The Jazz pianist and composer Thelonius Monk was also very fond of symmetric elements and used them in many of his compositions. Y2K Blues will therefore probably remind you of some of his music.

Y2K Blues uses the embellished blues chord progression in the usual 12 bar format.
The song is in the concert key of Bb, but I discuss it here again in the "easy key" of C. This makes it probably easier to follow.

Audio 10.4

Y2K Blues uses two types of scales not commonly used for the blues.
In the first 8 bars of the song I have used the C Lydian dominant scale (C D E F# G A Bb C) over the C7 chord, and the F Lydian dominant scale (F G A B C D Eb F) over the F7 chord. (These scales were already introduced in Session 8 for the song "Cruisin'".)
The F# and B natural (shown in green) identify these scales.

Audio 10.5

Also present in the first 8 bars of the melody are several tritone intervals.
These tritones also represent the essential chord tones for the C7 chord (3=E , b7=Bb) and for the F7 chord (3=A , b7=Eb).
The two green notes also infer tritone intervals with the root tones of their respective chords (F# with C, and B with F).

The melody in bars 9 to 12 consists entirely of whole-tone scale notes.
The G whole-tone scale (G A B Db Eb F G) and F whole-tone scale (F G A B Db Eb F) use the same notes. The C whole-tone scale (C D E Gb Ab Bb C) uses the remaining 6 notes of our Western music system.

Audio 10.6
(Only flats are used in the above line to make for easier reading, but the Db over the G7 chord and the Gb over the C7 chord (instead of C# and F#) still produce the bright 'augmented 4th sound'.)

The melody uses a pattern of augmented triads to spell out the scale.
The non chord-tone notes of the scale do not clash with the chord but simply add more colour.

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S 10.4 - Keyboard Chord Voicings

Y2K Blues provides a good opportunity to play skeleton chords as left hand accompaniment using the essential chord tones (3 and b7) only. This fits in with the angular Monkesque sound of the song.

Invert the tritone for the F7 and G7 chords, with the b7 at the bottom and the 3rd on top. This provides smooth transitions from chord to chord as shown below.

Audio 10.7

The tritone formed by the 3rd and b7th of the dominant 7th chord is probably largely responsible for the unstable, tensional nature of the chord.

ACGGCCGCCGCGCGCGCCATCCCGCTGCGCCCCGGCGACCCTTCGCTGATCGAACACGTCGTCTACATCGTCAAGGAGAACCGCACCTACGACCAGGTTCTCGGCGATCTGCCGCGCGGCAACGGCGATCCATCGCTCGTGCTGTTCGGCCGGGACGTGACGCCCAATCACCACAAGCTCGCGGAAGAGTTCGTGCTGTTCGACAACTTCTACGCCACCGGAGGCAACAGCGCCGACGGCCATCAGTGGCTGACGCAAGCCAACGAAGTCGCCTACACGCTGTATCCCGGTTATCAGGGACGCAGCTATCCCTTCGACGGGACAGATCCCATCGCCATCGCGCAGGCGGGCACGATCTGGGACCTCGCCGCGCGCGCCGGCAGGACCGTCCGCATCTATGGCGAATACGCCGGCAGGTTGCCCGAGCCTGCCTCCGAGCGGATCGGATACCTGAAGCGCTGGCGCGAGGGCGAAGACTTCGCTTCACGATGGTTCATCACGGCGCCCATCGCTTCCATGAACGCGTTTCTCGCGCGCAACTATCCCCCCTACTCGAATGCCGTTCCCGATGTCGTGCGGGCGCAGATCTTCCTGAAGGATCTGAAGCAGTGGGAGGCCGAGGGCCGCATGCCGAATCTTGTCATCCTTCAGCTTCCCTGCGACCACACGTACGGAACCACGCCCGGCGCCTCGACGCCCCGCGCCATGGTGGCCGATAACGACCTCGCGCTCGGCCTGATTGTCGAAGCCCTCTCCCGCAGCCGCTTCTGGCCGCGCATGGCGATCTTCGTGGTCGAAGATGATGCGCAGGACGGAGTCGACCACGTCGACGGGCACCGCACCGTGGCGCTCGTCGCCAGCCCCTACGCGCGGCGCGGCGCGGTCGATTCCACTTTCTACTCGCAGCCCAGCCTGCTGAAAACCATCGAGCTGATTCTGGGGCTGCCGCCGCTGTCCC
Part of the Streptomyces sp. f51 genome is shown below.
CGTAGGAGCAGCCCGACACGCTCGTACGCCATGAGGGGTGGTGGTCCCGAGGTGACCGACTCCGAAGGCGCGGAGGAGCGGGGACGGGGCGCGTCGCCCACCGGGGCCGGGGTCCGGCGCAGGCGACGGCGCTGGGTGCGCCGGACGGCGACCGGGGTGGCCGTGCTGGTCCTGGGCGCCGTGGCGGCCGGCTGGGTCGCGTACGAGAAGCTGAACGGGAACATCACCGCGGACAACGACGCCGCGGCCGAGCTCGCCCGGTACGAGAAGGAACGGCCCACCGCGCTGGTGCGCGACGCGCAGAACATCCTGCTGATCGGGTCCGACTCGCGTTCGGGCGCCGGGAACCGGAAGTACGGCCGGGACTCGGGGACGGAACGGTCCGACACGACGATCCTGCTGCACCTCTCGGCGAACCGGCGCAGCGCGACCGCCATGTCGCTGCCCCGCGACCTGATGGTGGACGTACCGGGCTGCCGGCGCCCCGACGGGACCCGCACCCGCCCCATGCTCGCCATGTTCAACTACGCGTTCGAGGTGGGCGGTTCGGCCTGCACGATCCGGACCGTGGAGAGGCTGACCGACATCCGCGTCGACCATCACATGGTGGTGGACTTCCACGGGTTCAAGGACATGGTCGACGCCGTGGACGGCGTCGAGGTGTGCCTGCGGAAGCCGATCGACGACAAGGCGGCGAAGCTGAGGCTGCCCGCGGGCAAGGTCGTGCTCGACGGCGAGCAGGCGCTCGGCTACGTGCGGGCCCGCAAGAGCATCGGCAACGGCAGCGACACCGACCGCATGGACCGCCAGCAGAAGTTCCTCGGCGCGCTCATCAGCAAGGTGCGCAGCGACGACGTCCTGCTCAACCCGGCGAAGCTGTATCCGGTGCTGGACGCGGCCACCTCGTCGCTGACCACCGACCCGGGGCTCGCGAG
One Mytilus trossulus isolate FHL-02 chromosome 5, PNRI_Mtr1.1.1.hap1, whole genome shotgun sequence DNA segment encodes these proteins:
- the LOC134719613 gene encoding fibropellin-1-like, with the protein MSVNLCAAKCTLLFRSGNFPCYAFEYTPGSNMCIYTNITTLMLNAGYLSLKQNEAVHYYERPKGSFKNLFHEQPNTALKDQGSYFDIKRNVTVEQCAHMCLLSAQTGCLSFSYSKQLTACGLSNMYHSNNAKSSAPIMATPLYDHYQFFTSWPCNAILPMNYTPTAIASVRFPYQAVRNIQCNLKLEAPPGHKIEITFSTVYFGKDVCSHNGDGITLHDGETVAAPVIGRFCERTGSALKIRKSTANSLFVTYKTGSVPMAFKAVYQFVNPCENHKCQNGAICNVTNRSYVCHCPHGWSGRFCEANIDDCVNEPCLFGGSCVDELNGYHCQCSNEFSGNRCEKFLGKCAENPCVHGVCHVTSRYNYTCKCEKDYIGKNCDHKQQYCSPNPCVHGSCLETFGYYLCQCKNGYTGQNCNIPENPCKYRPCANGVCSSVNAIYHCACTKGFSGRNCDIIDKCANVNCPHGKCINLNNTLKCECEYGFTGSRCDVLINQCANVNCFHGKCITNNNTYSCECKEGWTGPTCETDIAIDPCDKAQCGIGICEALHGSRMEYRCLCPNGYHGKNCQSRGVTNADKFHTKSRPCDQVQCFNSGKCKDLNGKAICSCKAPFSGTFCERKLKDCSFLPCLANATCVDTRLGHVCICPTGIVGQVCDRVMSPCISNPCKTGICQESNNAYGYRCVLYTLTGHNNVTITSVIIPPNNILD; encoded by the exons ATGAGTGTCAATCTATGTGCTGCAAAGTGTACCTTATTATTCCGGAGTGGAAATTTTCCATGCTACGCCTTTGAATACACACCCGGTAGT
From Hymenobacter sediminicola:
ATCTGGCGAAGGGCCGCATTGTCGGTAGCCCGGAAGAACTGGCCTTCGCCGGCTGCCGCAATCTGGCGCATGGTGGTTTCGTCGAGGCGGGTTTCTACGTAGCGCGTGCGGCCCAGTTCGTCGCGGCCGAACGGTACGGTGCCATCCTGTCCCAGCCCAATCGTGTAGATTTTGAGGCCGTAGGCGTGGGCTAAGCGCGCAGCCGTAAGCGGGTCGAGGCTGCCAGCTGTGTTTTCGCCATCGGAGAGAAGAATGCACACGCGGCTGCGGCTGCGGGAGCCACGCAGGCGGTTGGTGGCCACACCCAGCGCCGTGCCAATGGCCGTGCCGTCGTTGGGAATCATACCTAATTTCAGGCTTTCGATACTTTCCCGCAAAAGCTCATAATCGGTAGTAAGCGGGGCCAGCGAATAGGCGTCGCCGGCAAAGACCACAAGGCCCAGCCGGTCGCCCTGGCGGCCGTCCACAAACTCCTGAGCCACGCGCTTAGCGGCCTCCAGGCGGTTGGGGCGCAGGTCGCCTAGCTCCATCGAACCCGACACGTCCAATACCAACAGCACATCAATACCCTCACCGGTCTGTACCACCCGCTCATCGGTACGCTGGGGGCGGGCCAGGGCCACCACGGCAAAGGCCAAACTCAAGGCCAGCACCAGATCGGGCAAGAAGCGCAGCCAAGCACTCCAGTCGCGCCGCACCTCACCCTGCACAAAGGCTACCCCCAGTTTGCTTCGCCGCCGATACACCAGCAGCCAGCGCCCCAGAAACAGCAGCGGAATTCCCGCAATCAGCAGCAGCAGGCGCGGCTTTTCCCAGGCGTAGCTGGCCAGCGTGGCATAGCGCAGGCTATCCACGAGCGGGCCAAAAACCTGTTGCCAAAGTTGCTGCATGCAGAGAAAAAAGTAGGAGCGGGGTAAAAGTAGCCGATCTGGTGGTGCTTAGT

Being a symmetric interval, the tritone interval remains the same when inverted. This means that there are two different dominant chords that share the same essential chord tones.
For example :

Chord 3 b7

The six tritone intervals within the octave represent therefore the essential chord tone combination (3 - b7) for all 12 dominant 7th chords.
When played in
Circle of Fifths order, these skeleton chords (= chords with one or more chord tones omitted) are simply a series of tritones that move in semitone steps downwards.

Audio 10.8

Practising the above provides you with smooth skeleton chord voicings for all twelve dominant 7th chords. These are ideal for use over the blues in any key.

Tritone Substitution
In Jazz harmonies the above principle is also used as the basis for chord substitution.
In the progression Gm7 - C7 - Fmaj7 the C7 chord can be replaced by the Gb7 chord.

This changes the original Circle of Fifths progression to a chromatic progression Gm7 - Gb7 - Fmaj7.
This principle is called Tritone Substitution.

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S 10.5 - Phrasing : playing "Outside"

Using Lydian dominant scales (over the first 8 bars) and whole-tone scales (over the last 4 bars of the blues) for improvisation provides a quirky sound that is in part "outside" the usual tonalities for blues improvisation.

The melody for Y2K Blues is a good example of how to bring out such tonality effectively.
Focus on the tritones, the unusual augmented 4th and the outside notes of the whole-tone scale (Db and Eb over the G7 chord, B and Db over the F7 chord).
Note also the root notes of the chords are not emphasised in this song. They only occur fleetingly as quavers in the melody.

Audio 10.4